De Pedro Ricoy R & Andrade Ciudad L (2021) Translation and Interpreting in the Indigenous Languages of Peru. In: Ji M & Laviosa S (eds.) Oxford Handbook of Translation and Social Practices. Oxford Handbooks. Oxford: Oxford University Press, pp. 129-147. https://global.oup.com/academic/product/the-oxford-handbook-of-translation-and-social-practices-9780190067205?lang=en&cc=au; https://doi.org/10.1093/oxfordhb/9780190067205.013.28
This chapter presents an overview of translation and interpreting between Spanish and the estimated 48 indigenous languages spoken in 21st-century Peru. After contextualizing the Peruvian case in a framework that outlines contemporary translation policies for indigenous languages in Latin America, it discusses the state-sponsored training for self-identified indigenous people in Peru as well as the regulated language service provision in the public sector, including justice, health, and prior consultation processes. In addition, it acknowledges the agency of untrained, mostly female, indigenous people who routinely facilitate exchanges between members of their communities, on the one hand, and monolingual Spanish civil servants and other members of society, on the other.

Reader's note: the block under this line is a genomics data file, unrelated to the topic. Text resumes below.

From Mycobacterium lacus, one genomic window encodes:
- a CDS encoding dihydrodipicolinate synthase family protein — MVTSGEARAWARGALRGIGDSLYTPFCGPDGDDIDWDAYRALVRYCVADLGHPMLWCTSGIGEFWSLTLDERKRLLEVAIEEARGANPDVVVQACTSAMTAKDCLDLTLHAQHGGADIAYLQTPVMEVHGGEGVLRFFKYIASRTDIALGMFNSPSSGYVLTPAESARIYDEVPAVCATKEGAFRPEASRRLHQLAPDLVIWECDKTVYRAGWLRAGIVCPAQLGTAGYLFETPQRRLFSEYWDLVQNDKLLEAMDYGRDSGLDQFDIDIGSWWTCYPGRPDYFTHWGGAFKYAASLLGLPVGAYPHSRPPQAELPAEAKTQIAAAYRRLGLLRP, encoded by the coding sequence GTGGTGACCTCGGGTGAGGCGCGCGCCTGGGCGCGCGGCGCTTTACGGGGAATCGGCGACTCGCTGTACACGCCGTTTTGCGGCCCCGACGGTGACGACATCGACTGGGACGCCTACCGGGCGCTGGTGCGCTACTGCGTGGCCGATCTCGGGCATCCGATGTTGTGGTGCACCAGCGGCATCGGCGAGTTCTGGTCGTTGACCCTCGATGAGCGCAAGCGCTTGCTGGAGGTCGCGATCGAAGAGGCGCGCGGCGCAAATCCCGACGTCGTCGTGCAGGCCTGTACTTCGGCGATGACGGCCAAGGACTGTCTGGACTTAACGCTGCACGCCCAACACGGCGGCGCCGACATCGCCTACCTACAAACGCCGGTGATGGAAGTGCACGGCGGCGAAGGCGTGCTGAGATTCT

translation; interpreting; indigenous language; indigenous rights; Peru; postcolonialism